Age of native copper mineralization, Keweenaw Peninsula, Michigan

Economic Geology
By: , and 

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Abstract

Amygdaloidal flood basalts and conglomerates are the host for substantial deposits of native copper within the Portage Lake Volcanics in the Keweenaw Peninsula of Michigan. A wide variety of gangue minerals are associated with the regional hydrothermal alteration-mineralization event. Application of the Rb-Sr method to amygdule-filling microcline, calcite, epidote, and chlorite suggests an age of mineralization between 1,060 and 1,047 m.y. (+ or - [asymp] 20 m.y.). These results are supported by a fission track age on epidote of 1,044 + or - 169 m.y. The age of native copper mineralization determined in this study is consistent with geologic evidence which suggests that mineralization postdated the deposition of most or all of the overlying Freda Sandstone. Variable initial 87 Sr/ 86 Sr ratios between the low Rb/Sr phases suggest mixing of isotopically distinct sources of Sr during the generation and equilibration of the hydrothermal solutions.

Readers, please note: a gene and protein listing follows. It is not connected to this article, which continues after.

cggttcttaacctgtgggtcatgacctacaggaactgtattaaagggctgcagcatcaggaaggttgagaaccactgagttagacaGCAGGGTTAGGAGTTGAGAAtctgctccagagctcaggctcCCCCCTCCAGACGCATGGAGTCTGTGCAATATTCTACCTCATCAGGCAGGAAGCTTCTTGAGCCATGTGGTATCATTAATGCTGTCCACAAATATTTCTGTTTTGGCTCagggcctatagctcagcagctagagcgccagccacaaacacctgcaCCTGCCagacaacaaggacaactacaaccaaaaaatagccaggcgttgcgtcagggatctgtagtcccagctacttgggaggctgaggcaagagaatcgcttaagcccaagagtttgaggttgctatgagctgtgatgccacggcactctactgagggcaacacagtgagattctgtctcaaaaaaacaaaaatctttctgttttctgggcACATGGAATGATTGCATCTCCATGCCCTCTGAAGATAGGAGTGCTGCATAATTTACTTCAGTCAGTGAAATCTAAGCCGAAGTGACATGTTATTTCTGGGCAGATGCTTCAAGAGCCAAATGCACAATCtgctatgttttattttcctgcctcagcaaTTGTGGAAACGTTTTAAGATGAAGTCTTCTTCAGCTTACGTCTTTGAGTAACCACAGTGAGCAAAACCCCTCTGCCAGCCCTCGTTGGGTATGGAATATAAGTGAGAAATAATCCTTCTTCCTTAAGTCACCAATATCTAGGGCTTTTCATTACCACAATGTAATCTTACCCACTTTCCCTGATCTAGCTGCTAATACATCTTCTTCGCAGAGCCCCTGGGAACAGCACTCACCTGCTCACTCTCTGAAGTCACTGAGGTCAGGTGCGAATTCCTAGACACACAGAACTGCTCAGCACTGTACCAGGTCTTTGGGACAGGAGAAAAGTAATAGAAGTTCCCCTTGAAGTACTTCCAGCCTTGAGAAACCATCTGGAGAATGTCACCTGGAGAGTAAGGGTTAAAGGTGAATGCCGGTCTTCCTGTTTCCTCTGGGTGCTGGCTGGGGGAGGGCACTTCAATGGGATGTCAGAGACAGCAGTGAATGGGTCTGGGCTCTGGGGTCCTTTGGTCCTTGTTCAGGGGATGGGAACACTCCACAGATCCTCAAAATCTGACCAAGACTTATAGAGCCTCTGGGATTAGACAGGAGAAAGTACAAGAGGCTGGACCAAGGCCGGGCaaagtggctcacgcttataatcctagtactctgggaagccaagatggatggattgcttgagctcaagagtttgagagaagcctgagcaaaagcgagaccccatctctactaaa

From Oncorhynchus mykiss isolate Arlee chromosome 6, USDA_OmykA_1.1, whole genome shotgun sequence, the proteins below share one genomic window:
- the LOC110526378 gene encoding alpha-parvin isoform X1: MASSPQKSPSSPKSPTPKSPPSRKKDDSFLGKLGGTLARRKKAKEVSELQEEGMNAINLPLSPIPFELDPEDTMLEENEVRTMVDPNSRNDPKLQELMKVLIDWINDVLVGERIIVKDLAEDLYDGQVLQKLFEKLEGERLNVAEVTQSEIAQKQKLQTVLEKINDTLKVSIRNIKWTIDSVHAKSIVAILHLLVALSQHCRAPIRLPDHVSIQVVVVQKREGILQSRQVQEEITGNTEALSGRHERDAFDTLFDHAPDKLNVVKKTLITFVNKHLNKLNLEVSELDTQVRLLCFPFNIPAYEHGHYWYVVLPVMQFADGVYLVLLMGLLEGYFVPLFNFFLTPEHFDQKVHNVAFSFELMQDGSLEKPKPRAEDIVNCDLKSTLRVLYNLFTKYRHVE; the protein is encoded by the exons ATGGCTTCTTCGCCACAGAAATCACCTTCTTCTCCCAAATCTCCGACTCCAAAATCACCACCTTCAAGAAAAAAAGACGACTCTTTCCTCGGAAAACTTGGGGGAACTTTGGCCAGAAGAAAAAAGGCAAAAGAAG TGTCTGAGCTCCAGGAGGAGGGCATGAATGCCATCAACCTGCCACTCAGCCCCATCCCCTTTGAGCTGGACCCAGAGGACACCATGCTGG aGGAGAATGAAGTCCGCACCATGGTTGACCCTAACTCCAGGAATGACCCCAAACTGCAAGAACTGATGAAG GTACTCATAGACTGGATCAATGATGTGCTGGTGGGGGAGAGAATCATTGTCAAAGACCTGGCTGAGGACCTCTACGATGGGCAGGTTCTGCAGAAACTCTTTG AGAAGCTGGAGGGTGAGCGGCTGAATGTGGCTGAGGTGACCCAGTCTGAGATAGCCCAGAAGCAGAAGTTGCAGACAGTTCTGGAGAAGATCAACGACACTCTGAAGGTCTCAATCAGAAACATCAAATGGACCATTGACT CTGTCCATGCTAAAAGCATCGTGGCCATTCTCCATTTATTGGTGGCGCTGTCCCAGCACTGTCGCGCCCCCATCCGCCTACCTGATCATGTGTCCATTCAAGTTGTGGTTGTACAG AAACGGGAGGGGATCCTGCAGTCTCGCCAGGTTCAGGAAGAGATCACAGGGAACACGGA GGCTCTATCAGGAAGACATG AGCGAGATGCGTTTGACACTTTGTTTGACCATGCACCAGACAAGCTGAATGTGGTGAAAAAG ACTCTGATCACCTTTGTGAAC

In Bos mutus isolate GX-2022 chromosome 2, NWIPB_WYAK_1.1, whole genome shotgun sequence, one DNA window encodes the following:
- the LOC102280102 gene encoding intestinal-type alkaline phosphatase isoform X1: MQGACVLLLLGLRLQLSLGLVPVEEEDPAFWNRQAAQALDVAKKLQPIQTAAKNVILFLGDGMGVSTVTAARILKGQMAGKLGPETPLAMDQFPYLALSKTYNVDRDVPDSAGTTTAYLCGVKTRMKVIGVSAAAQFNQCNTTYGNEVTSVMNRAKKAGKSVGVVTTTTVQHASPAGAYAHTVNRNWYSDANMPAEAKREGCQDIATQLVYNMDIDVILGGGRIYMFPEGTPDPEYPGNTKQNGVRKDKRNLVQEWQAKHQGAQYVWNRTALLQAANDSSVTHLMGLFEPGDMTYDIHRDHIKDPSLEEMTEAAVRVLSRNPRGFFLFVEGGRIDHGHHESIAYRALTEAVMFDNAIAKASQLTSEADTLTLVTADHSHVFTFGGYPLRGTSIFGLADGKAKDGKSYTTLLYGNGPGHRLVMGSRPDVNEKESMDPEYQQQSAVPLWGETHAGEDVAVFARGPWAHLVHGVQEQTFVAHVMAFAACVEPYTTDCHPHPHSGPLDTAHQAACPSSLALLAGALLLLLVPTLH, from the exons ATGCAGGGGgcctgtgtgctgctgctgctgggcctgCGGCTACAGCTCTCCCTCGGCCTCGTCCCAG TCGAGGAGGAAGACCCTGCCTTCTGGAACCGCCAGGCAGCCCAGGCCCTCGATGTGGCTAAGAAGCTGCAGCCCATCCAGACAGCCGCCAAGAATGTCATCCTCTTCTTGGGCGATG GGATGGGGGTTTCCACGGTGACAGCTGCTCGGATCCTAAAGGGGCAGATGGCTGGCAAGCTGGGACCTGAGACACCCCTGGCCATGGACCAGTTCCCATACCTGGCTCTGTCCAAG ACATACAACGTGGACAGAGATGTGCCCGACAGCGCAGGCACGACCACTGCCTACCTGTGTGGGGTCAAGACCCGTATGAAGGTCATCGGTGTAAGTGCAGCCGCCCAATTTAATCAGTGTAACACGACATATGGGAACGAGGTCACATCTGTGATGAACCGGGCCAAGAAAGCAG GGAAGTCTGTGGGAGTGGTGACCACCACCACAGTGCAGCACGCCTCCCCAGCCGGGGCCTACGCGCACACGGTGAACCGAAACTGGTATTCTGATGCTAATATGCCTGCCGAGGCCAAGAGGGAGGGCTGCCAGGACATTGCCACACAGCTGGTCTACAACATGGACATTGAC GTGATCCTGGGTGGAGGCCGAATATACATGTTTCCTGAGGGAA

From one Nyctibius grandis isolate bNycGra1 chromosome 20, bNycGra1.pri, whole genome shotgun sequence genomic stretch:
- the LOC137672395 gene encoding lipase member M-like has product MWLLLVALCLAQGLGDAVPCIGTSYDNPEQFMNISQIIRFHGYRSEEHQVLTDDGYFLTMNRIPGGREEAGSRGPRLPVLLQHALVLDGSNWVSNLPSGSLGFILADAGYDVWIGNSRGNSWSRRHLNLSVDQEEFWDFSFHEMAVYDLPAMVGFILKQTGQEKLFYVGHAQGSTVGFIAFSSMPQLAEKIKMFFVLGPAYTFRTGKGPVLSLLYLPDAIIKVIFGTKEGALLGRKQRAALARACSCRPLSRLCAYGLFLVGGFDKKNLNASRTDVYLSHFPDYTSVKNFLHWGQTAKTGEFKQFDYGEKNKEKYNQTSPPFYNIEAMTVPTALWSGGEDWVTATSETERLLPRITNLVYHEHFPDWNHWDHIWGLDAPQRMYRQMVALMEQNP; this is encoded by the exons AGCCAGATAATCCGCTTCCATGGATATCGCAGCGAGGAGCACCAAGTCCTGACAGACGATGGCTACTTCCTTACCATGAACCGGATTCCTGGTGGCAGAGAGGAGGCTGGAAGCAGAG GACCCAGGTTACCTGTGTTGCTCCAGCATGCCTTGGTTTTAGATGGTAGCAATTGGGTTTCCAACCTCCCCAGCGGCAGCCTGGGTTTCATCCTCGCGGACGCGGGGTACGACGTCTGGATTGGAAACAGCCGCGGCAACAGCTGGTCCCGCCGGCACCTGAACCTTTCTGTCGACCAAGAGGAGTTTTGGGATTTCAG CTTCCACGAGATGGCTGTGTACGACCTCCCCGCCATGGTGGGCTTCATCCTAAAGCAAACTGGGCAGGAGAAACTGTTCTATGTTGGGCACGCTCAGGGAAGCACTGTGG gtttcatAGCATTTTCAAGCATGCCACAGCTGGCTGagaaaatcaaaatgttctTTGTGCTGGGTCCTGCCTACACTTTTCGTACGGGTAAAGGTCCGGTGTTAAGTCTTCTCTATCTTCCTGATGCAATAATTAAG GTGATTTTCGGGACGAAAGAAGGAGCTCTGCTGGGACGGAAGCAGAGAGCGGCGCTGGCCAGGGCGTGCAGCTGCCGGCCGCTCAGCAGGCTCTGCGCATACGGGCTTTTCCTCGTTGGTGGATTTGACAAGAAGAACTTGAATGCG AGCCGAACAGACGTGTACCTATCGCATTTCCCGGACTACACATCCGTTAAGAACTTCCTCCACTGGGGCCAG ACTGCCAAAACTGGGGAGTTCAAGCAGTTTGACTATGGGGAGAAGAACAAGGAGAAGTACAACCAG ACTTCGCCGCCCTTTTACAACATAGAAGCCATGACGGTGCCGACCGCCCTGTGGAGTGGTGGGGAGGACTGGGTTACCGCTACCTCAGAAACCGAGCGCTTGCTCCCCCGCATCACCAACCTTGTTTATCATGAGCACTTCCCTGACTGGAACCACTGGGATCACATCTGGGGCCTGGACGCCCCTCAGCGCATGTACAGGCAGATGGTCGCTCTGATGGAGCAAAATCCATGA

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Additional publication details

Publication type Article
Publication Subtype Journal Article
Title Age of native copper mineralization, Keweenaw Peninsula, Michigan
Series title Economic Geology
DOI 10.2113/gsecongeo.83.3.619
Volume 83
Issue 3
Year Published 1988
Language English
Publisher Society if Economic Geologist
Description 7 p.
First page 619
Last page 625
Country United States
State Michigan
Other Geospatial Keweenaw Peninsula
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